French Lessons: French school dress, other mild shocks

Posted: Wednesday, March 10, 2004

If schools are a window into a community, Heather's experience at the Lycée (high school) Sainte-Agnes is a virtual sliding glass door into French culture, teen and otherwise. By the time Shane and I arrived in Angers, my husband had met with the director to determine Heather's course schedule and she had been attending classes for three weeks. Through necessity, she adapted to a degree of independence that quickly became a preference. Upon my arrival, eager to catch up, I quizzed her about her school life. She didn't disappoint.

Take the bathroom situation. Co-ed. Heather's initial thought was that the students were playing a practical joke on the new kid, insisting the toilets were co-ed and sending her into the boy's loo for a laugh. Co-ed bathrooms may seem a trivial detail. But consider if JDHS males and females emptied their bladders in stalls side by side, stepped out, gave each other a friendly nod and washed their hands together at the sink. This casual acceptance of life's most basic function seems a healthy one. No big deal. Everyone does it. Get over it.

And then there's the wardrobe issue. American high schools have a 10-day rule. That is, girls can't - cannot - wear the same shirt within 10 school days. We had the rule when I was in school and it hasn't been repealed. Heather was surprised to find that, in the very country of high fashion, French girls often wear the same clothes several days in a row. As chief laundress, I applaud this facet of French life, though Heather has yet to embrace it. Students do take great care in their appearance - styled hair, makeup and accessories all attest to a definite attention to fashion. That just doesn't translate into a different shirt every day.

With the critical stuff covered, Heather launched into the academic aspect of school. The complex matrix that is her monthly schedule rivals school bus transport in Juneau. She is unfazed about starting and ending school at different times each day; that certain classes meet only every other week; that religious study is the first Monday of each month, displacing regular Monday afternoon classes; and that art class meets from 5 to 7 p.m. JDHS has prepared her well; she has that schedule down. What does matter is that the arrival of the "American student" was eagerly anticipated by her homeroom and that she was warmly welcomed into the school.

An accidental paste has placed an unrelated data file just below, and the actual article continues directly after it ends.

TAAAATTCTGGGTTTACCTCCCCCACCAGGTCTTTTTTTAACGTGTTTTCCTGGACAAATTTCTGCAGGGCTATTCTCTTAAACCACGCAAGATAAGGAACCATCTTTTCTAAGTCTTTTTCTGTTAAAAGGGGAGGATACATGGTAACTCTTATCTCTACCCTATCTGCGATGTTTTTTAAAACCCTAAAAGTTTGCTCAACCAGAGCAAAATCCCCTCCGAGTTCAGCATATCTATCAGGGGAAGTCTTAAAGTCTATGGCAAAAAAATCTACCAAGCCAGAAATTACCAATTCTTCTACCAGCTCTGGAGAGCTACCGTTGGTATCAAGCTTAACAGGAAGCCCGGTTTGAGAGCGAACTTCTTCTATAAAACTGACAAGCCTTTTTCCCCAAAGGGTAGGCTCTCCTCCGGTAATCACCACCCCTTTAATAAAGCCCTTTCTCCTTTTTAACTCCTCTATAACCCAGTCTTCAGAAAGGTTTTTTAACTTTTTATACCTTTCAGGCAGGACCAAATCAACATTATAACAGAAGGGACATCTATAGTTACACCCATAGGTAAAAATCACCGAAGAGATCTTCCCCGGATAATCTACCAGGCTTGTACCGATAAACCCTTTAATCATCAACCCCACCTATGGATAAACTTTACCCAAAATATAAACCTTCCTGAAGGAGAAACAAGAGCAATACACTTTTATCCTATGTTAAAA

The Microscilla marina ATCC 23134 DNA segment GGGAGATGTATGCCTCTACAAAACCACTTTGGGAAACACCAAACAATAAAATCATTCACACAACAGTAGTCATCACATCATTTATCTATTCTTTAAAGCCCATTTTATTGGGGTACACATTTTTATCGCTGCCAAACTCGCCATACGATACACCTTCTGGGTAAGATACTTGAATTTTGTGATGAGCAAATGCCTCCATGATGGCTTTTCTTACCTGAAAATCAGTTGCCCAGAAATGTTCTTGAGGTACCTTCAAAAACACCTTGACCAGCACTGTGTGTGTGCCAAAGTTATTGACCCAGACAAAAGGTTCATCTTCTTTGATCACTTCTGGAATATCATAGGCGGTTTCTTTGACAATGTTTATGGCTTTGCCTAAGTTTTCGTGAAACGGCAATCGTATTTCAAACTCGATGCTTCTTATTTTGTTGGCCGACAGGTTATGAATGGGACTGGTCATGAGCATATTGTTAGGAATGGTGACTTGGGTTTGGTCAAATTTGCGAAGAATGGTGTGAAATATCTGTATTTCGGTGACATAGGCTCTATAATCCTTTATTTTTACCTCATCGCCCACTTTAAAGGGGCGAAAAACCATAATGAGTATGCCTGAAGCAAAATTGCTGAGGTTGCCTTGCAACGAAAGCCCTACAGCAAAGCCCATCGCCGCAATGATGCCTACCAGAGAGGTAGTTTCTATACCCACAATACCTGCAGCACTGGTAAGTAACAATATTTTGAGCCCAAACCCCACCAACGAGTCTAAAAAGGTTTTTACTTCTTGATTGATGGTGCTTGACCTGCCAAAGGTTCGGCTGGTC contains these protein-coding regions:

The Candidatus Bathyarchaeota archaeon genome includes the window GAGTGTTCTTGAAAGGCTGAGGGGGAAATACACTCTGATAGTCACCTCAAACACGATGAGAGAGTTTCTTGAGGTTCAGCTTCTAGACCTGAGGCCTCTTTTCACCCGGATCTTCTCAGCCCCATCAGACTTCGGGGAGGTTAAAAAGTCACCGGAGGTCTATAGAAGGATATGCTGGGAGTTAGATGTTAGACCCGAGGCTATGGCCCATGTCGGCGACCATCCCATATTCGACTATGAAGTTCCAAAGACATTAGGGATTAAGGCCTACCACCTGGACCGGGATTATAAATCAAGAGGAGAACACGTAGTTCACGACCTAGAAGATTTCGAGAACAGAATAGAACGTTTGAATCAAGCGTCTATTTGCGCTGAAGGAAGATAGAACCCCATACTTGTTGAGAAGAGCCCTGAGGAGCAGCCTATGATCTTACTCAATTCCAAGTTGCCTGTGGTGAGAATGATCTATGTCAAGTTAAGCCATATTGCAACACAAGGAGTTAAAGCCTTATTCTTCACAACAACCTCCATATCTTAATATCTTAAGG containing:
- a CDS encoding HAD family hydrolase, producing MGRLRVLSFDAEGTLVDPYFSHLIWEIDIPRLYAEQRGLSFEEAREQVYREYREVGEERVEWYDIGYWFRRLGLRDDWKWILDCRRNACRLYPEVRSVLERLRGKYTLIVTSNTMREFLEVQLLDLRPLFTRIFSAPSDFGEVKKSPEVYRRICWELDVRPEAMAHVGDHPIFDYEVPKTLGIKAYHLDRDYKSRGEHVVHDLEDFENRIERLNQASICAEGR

Our view is limited to two semi-private Catholic schools, Heather's lycée and Shane's école (elementary school), in a prosperous urban setting. Semi-private is the designation given to religious schools subsidized by the government in exchange for teaching the established national curriculum. In practical terms, it means that their combined tuition is about $150 per month - less than the cost of their daily hot school lunch. Guess there's no subsidy for lunch. Still, as far as I am concerned, nine Euros a day is a fair trade for a reprieve from slicing apples and slapping peanut butter onto bread, especially since there is no peanut butter in France.

French students are tracked - usually through the completion of middle school (college), based on ability and interest - into courses of study ranging from vocational/technical to highly academic. Fortunately for us, Sainte-Agnés, with its international focus, has an additional track, "seconde tois," for students Heather's age yet to be slotted. For French students this track, only available through private school, provides the more lackadaisical Anne-Marie or Pierre with a second chance to get serious about school.

I'm not exactly a "que sera sera" type, especially when it comes to my kids, so I admit it seems strange to relinquish so much control regarding my daughter's school life. I haven't actually seen her school, inside or out. I have not yet met any of her teachers or fellow students. But in France, the fact that children have their own school lives seems natural and even healthy.

Take the field trip to Paris that popped up out of the blue. I briefly considered refusing to let her go. Who was in charge? What if she got lost in Paris? What were their activities? Ultimately, I went along with the plan and walked her to a designated street corner where 40 students converged to board a chartered bus. I left her on the dark corner at 6:15 a.m. without seeing another adult, let alone a teacher, unsure if I felt victorious or negligent. Dad got pick-up duty, which meant walking the mile to the same corner at the assigned time of 2:00 a.m., standing in the cold for over an hour trusting that the bus would appear and that our daughter would emerge. It did and so did she, tired but happy as they plodded the distance home in the pre-dawn darkness.

In all, I am reminded that children, even mine, are amazingly resilient, adaptable, and open-minded. There is, however, one French feature that Heather refuses to acknowledge as anything other than disgusting. Those few remaining pissoirs (public urinals behind low, concrete walls exposing heads and feet) are a definite "thumbs down."

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